Saha Institute of Nuclear Physics (SINP) has been working in different branches of theoretical and experimental disciplines of biophysical sciences since early fifties. Under the inspiration and active support of Prof. Meghnad saha, one of the oldest schools of Biophysics in India was formed in 1950 and an electron microscope, the first of its kind in India, was fabricated indigenously in the Biophysics Division of the institute.
Pioneering work was done on electron microscopic characterization of infectious microorganisms, different cellular architectures, proteins and nucleic acids. Important contributions were made on diagnostics of cancer using radioactive tracers during the period 1951 to1968. At the same time, intensive research in X-Ray crystallography determining the 3D structure of biologically important molecules was initiated that led to the formation of a group formed in the year 2000, have been active in various fields of Structural Biology and Biomolecular Spectroscopy, Macromolecular Crystallography, Cell Biology, Molecular Genetics, Membrane Biophysics, Genetic Toxicology and Radiation Biology. During the Xth Plan period, the fact that a holistic, high-throughput approach is critical to understand the underlying mechanism of human diseases was envisaged. Keeping that in view, structural genomics, proteomics and gene expression studies in hematological and neurodegenerative disorders, viz., Thalassaemia, Leukemia, Huntington's & Alzheimer's disease, have been given the major emphasis in the project entitled "Structural genomics in human health & disease". In this rapidly growing area of interdisciplinary research, our scientists have initiated research on identification of target gene/proteins, cloning, expression and purification for subsequent determination of the 3D structure of different target proteins.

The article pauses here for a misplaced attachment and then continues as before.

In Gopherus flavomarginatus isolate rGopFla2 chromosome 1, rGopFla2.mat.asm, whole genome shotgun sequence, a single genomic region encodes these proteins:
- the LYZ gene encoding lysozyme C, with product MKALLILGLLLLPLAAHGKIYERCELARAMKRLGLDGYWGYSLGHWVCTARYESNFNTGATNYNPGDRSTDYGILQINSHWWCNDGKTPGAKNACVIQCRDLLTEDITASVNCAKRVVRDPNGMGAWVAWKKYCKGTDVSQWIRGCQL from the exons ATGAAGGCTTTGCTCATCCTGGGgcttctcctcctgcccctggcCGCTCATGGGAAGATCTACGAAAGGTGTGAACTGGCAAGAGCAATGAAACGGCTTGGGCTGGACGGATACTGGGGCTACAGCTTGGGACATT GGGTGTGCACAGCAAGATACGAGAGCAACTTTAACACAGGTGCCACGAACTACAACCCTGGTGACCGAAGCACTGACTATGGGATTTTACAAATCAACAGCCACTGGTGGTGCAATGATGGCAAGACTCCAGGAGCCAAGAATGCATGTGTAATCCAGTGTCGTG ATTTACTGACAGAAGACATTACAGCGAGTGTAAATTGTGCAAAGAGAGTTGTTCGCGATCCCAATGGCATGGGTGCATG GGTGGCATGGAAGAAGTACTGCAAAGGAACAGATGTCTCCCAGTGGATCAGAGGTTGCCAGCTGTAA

Thalassaemia is a genetically determined class of anemia where the defect has been identified in hemoglobin (Hb) synthesis. This results in an inability to manufacture sufficient quantities of globin chains. The alpha and beta globin genes have been identified in chromosome 11 and 16 respectively. A huge number of Indian populations are affected by this inherited blood disorder. In India, specially in the eastern region, Thalassaemia is mainly prevalent among Sindhis, Punjabis, Marwaris, Gujratis and Bengalis. Nearly, 8000-10000 children with thalassaemia alone are born in our country every year. Hematopietic stem cells will be isolated from affected/carrier maternal chord blood using established cell separation techniques such as magnetic beads or fluorescent activated cell sorter (FACS). The major objectives of the project is to study the reconstitution, folding and aggregation of globin chains of pathological Hbs, classify the Hb variants, determine 3D structures of Hb variants, study the protein-protein interactions of intact Hbs and the globin chains with cytoskeletal proteins and the oxidative stress disturbances in the red cells isolated from patients suffering from the disease. The major activities will center on proteomics study and characterization of novel/mutant proteins of the erythrocyte membrane and its cytoskeleton, which will be followed by cloning, and expressing of the protein/protein fragment leading to the determination of its structure by X-ray diffraction and other spectroscopic techniques.